Chances are you’ve never heard of Del Close—and if you have, it’s probably a fair indication that you spend a lot of time watching, practicing, or thinking about improvisation. Not the kind where you have to quickly make up an excuse for your boss about why you’re late for work, or invent the name of a non-existent dive bar to throw your bestie off the scent of what you really did last night—no, we’re talking “improv,” the word bandied around to apply to a collection of theatrical training games that has become an entertainment form in its own right and made millionaires out of many of your comedy favorites. Some of them, including Bill Murray, Tina Fey, Mike Myers, John Belushi, and Chris Farley, studied, at one time or another, under a man named Del Close.
River of Grass
Friday March 11 through Thursday March 17 at IFC Center: $14
Director Kelly Reichardt’s first film, River of Grass, has been digitally restored and reissued so that it can finally get the love it deserves. The filmmaker is keen on letting landscapes dictate her characters’ (usually bizarre) states of mind. Reichardt’s 2010 Western drama, Meek’s Cutoff, was soooo Oregon Trail: it’s about a family that’s doing the covered wagon thing and find themselves lost in a desert with dwindling supplies– as the travelers grow increasingly thirsty, they begin to look more and more at home in the arid, harsh wilds of the desert. River of Grass is infused with a different kind of darkness, one that’s bitingly funny, which makes sense– the film is set in Southern Florida and the Florida Everglades, after all. We’re also not surprised that the wilds of Florida lend for a much wackier story than we saw with Meek’s.
Dog Star Man
Saturday, March 5, 7:30 pm at Anthology Film Archives: $9
Stan Brakhage’s series of several short films shot and released sequentially during the first half of the 1960s are what make up the 78 extremely dense minutes of Dog Star Man, screening as part of Anthology’s Essential Cinema program. In spite of its brevity, the film is often described as epic, grueling, and intense. And, you know, trippy. You know what to do before going to the theater. (Just please don’t do it in the bathroom of Biang noodles down the street, it wasn’t at all pleasant explaining to the servers that no, I wasn’t smoking jazz grass in the bathroom, actually I had a vaporizer back at the table.) And, I know it’s easy to mix them up, but go for the chiller strains– trust, you’ll need to keep your cool after your brain melts into you popcorn bucket.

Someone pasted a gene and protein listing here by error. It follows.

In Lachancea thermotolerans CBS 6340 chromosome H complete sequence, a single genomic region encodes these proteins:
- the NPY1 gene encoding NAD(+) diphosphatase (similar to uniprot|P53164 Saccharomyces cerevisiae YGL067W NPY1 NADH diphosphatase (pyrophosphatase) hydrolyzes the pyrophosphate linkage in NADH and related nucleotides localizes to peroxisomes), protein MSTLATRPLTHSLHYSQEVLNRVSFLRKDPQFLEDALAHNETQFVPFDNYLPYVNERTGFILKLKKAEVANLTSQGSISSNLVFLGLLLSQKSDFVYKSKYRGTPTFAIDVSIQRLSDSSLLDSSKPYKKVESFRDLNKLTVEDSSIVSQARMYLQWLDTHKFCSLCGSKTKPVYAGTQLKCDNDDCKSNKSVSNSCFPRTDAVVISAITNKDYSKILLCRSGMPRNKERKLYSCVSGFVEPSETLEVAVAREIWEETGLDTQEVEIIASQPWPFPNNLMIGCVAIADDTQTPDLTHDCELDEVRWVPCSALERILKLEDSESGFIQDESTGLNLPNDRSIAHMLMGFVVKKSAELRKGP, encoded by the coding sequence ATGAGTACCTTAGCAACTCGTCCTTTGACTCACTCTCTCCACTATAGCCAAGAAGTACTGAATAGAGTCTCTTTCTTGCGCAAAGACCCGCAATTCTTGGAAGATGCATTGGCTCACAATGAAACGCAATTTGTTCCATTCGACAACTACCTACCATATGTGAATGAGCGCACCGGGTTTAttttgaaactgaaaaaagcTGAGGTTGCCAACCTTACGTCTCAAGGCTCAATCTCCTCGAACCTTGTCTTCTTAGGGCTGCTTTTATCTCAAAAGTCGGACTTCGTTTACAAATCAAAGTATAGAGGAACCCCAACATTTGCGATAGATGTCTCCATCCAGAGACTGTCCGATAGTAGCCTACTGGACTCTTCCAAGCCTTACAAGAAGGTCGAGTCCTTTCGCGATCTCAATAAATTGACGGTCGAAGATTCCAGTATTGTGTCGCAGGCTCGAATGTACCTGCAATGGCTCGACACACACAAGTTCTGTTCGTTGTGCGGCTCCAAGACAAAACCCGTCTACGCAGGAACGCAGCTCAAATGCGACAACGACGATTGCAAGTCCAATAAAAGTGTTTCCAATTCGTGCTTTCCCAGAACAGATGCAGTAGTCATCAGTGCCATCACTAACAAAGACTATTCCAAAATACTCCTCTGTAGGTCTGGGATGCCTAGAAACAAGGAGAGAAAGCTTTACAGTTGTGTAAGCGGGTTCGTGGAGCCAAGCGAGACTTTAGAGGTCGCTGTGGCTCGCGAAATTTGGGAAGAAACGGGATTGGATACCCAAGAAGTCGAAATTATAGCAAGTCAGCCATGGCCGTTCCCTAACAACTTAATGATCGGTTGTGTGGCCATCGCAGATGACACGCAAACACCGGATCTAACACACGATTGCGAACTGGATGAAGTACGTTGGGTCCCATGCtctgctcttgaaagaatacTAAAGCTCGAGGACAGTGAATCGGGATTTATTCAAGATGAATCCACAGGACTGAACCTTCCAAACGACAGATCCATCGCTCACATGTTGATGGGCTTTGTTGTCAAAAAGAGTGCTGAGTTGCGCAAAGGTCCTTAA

A few things came to mind when I though about what I might encounter during a visit to the Bushwick headquarters of the outlaw motorcycle gang, Forbidden Ones. And none of them involved peace and harmony. For one, there’s the image of the old-timey cast iron cannon one member allegedly sold to an undercover NYPD officer a few years back (definitely the most hilarious of the items that led to a slew of criminal weapons trafficking charges brought against a number of the club’s members). And then there was the unmistakable visage of Tatu Jesus, an FO with a preference for blood-red contact lenses, heavy chains, and black leather.
It’s hard to explain until you see him, but Tatu looks exactly like a vampire biker. Naturally. Which makes sense, seeing that I was invited here by was Eric Rivas, the director of Vamp Bikers Trilogy. The Brooklyn-born-and-bred filmmaker was wrapping up part three, starring Michael Alig as a Club Kid zombie alongside “authentic, real outlaw bikers.” (The second installment, Vamp Bikers Dos, screens tonight, March 1, at 8:45 p.m., as part of Anthology Film Archives’ New Filmmakers series.)
Saturday February 27, 7 pm at Anthology Film Archives: $10
This trailer might be en Español, but if we’re going by Trump definitions of “American” this 1972 film is about as American as it gets, for better and for worse. Presented at Anthology in all its grainy 35mm glory, Unholy Rollers is not only 100 percent English-language cinema, but it also features battling broads, busty babes, and roller derby dames behaving badly, satisfying our inalienable right as taxpaying Americans to see hot girls beat each other up.
Film “festival” might not be exactly the right word to describe this brand new monthly queer film series at Williamsburg’s Macri Park, but clearly the curators, Daniel Kessel and Ben Miller, are willing to bend things slightly for a solid pun. The Cans Film Festival pops off tomorrow night with the 1962 cult classic Whatever Happened to Baby Jane?
The organizers are hoping to give people access to classic, nostalgic, and just straight-up weird films that have inspired local drag queens and other queer artists. “For queens, these films really shape your aesthetic– and not just queens but every person really, especially artists,” Daniel explained. “Everyone has their own set of films that they particularly love and that have shaped them, especially when they were younger and were coming into their own as people and artists.”